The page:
Israel approves Hebron settlement plans for first time since 2002

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Israeli authorities on Monday approved permits for 31 settler homes in Hebron in the occupied West Bank, the first such approvals for the flashpoint city since 2002, the Peace Now NGO said.

An Israeli committee approved construction permits for the 31 units, Anat Ben Nun of Peace Now told AFP. Several hundred Israeli settlers live in the heart of Hebron under heavy military guard among some 200,000 Palestinians.

The approvals are among some 4,000 settler home plans to be advanced as part of a push to greatly boost settlement growth, an Israeli official has said.

Peace Now, which closely monitors settlement construction, said a planning council meeting on Tuesday and Wednesday is expected to have more than 2,000 units on the agenda.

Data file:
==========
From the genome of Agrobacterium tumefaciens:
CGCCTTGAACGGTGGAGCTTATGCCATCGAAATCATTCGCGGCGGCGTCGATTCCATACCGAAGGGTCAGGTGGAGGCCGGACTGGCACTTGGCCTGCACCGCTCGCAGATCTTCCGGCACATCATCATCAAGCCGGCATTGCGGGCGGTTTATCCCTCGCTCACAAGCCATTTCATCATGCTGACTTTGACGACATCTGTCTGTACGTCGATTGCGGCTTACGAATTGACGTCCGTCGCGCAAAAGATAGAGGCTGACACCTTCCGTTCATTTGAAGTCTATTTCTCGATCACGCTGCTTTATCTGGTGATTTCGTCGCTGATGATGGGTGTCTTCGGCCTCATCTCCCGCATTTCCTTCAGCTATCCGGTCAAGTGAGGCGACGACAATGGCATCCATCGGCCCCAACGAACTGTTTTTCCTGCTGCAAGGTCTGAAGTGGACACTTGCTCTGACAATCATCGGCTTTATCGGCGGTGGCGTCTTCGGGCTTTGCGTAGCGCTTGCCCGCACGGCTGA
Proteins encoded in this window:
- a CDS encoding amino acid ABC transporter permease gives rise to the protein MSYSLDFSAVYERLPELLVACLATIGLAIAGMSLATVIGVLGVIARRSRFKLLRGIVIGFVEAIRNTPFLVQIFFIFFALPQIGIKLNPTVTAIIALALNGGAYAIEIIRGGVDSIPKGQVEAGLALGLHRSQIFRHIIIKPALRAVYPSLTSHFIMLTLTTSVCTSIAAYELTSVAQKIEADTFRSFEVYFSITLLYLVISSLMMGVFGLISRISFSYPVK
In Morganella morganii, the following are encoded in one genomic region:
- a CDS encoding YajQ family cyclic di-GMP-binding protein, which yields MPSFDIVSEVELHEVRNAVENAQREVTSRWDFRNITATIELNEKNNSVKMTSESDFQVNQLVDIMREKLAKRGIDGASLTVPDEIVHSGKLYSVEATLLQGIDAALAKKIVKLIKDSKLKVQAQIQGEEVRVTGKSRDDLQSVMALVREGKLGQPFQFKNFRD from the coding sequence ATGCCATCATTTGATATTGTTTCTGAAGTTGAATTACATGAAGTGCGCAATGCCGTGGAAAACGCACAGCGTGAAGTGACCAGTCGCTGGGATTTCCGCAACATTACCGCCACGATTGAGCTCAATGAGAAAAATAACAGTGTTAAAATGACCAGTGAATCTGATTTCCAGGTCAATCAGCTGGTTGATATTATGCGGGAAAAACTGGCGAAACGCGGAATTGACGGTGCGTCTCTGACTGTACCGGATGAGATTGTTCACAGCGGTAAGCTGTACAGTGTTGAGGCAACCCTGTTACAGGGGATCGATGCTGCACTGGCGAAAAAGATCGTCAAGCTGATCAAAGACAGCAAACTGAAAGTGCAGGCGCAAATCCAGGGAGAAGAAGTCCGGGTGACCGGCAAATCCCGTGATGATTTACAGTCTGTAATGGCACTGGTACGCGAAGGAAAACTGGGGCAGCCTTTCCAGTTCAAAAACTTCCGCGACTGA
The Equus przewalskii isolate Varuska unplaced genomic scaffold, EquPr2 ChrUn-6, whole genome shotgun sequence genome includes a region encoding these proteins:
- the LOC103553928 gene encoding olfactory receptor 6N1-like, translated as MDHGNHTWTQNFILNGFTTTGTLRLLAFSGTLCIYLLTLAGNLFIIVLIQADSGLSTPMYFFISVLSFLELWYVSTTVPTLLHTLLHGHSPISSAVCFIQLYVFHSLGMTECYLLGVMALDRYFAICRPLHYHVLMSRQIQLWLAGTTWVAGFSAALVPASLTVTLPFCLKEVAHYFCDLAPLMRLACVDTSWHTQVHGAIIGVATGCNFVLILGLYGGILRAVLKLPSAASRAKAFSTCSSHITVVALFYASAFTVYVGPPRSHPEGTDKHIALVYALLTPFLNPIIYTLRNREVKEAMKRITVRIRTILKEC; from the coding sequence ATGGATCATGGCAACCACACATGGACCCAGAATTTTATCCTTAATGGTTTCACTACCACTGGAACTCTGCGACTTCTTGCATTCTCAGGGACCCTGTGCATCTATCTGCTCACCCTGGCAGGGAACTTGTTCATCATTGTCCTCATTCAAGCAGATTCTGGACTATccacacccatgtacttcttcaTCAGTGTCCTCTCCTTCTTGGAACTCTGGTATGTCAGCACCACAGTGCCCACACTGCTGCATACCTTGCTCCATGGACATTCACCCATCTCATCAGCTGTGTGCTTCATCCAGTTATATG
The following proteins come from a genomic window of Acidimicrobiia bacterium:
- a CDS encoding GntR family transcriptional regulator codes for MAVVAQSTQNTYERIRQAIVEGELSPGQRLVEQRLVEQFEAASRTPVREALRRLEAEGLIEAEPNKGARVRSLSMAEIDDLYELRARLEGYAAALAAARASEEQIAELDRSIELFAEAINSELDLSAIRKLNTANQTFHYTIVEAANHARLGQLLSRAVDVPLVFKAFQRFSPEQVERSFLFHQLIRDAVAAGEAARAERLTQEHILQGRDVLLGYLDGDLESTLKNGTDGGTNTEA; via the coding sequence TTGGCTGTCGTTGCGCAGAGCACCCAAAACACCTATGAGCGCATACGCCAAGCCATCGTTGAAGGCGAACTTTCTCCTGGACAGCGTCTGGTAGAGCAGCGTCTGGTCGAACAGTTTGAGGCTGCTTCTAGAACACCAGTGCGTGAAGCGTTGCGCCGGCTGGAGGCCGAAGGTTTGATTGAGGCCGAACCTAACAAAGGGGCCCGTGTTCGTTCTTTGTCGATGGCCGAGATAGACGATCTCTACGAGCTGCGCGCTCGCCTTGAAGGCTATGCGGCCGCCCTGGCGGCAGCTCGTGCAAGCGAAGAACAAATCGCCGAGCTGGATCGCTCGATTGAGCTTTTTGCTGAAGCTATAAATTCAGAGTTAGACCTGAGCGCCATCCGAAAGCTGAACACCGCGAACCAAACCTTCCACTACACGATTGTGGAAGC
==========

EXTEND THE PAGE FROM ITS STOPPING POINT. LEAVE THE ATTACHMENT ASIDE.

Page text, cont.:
Settlement building in the occupied West Bank and annexed east Jerusalem is considered illegal under international law.

It is also seen as a major obstacle to peace as the settlements are built on land the Palestinians see as part of their future state.

Israeli Prime Minister Benjamin Netanyahu's right-wing coalition government leans heavily on settlers and their supporters to maintain its thin parliamentary majority.

Israel faced heavy criticism of settlement construction from US President Barack Obama's administration, but that has not been the case with his successor Donald Trump.

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